The Unveiling of the Obama Portraits

The Unveiling of the Obama Portraits

The National Portrait Gallery has recently unveiled the official portraits of former United States president, Barack Obama and his wife Michelle.

Part of the Smithsonian Institution, the National Portrait Gallery, owns the only readily accessible complete collection of presidential likenesses. However, recent commissioned additions to the collection have been so undistinguished that the tradition of installing a new portrait after a president has left office is now little more than a ceremonial routine.

The present debut is strikingly different, not only because it’s the Obamas, the first African-American presidential couple to be enshrined in the collection, but because the selected painters to portray them — Kehinde Wiley, for Barrack Obama’s portrait and Amy Sherald, for Michelle Obama, are African-American artists who have addressed the politics of race consistently in their oeuvre. Wiley departs from tradition and depicts the former president not as a self-assured and confident bureaucrat, but as pensive and troubled while Sherald projects a calm Michelle Obama. The collection of first lady portraits is still incomplete; commissioning new ones started only in 2006.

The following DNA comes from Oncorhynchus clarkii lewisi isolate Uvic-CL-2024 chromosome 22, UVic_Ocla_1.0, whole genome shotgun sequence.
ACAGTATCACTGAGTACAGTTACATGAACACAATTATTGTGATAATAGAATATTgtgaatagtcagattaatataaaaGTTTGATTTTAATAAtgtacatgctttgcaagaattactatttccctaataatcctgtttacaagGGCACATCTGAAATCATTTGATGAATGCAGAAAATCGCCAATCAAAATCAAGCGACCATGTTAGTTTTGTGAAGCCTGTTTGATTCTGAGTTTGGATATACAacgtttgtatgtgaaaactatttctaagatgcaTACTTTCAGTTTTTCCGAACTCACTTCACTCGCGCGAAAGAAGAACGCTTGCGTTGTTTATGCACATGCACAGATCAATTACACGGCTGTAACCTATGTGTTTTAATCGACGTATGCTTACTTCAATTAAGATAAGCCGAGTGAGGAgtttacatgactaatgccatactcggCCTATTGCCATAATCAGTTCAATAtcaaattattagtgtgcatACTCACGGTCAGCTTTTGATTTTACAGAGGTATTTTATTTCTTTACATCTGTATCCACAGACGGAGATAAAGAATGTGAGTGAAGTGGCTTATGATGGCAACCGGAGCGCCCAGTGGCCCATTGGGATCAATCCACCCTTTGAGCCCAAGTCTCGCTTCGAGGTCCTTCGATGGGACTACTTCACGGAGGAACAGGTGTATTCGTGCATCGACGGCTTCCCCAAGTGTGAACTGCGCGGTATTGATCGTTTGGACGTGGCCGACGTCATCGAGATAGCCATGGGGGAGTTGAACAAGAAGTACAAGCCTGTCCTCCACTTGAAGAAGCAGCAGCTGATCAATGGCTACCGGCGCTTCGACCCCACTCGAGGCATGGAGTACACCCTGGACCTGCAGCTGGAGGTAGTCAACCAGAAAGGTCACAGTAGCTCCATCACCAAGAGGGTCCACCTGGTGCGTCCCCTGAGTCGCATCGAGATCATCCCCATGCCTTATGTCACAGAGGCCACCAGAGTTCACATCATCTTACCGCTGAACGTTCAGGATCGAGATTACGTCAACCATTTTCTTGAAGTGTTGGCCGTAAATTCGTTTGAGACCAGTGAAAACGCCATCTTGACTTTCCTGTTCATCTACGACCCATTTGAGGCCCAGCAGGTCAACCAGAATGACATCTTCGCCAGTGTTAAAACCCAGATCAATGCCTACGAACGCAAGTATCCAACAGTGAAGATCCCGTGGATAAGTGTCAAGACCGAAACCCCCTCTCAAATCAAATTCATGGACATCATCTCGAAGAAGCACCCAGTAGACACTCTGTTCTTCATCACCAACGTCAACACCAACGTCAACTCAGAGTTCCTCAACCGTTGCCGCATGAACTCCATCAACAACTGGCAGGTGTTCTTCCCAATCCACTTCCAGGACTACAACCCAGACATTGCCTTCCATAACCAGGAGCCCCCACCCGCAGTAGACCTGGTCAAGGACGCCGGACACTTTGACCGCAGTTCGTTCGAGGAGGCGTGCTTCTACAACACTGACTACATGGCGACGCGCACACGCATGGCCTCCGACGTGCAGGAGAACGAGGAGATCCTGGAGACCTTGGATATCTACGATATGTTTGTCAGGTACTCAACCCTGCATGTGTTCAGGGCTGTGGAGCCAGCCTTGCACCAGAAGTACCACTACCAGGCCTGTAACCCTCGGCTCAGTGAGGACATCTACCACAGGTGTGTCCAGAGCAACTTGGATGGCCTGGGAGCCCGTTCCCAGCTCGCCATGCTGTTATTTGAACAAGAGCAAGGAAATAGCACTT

Photo credit: Smithsonian National Portrait Gallery

Kehinde Wiley is best known for his highly naturalistic paintings of African-Americans. Here, he applies the visual vocabulary and conventions of glorification, history, wealth and prestige to his subject matter, drawn from the urban fabric. Wiley’s subjects and stylistic references are juxtaposed inversions of each other, forcing ambiguity and provocative perplexity to pervade his imagery. Kehinde Wiley’s larger than life figures disturb and interrupt tropes of portrait painting, often blurring the boundaries between traditional and contemporary modes of representation and the critical portrayal of masculinity and physicality.

Amy Sherald’s work started out in autobiographical in manner, but took on a social context when she moved to Baltimore. She has achieved renown for her portraits that address social justice, as well as for her choice of subjects, which are drawn from outside of the art historical narrative. Through her work, she observes how people construct their identities in response to political, social, and cultural stimuli.

The National Portrait Gallery collection was created by an Act of Congress in 1962 and opened to the public in 1968. The Obama unveiling is part of the events to mark its 50th anniversary.



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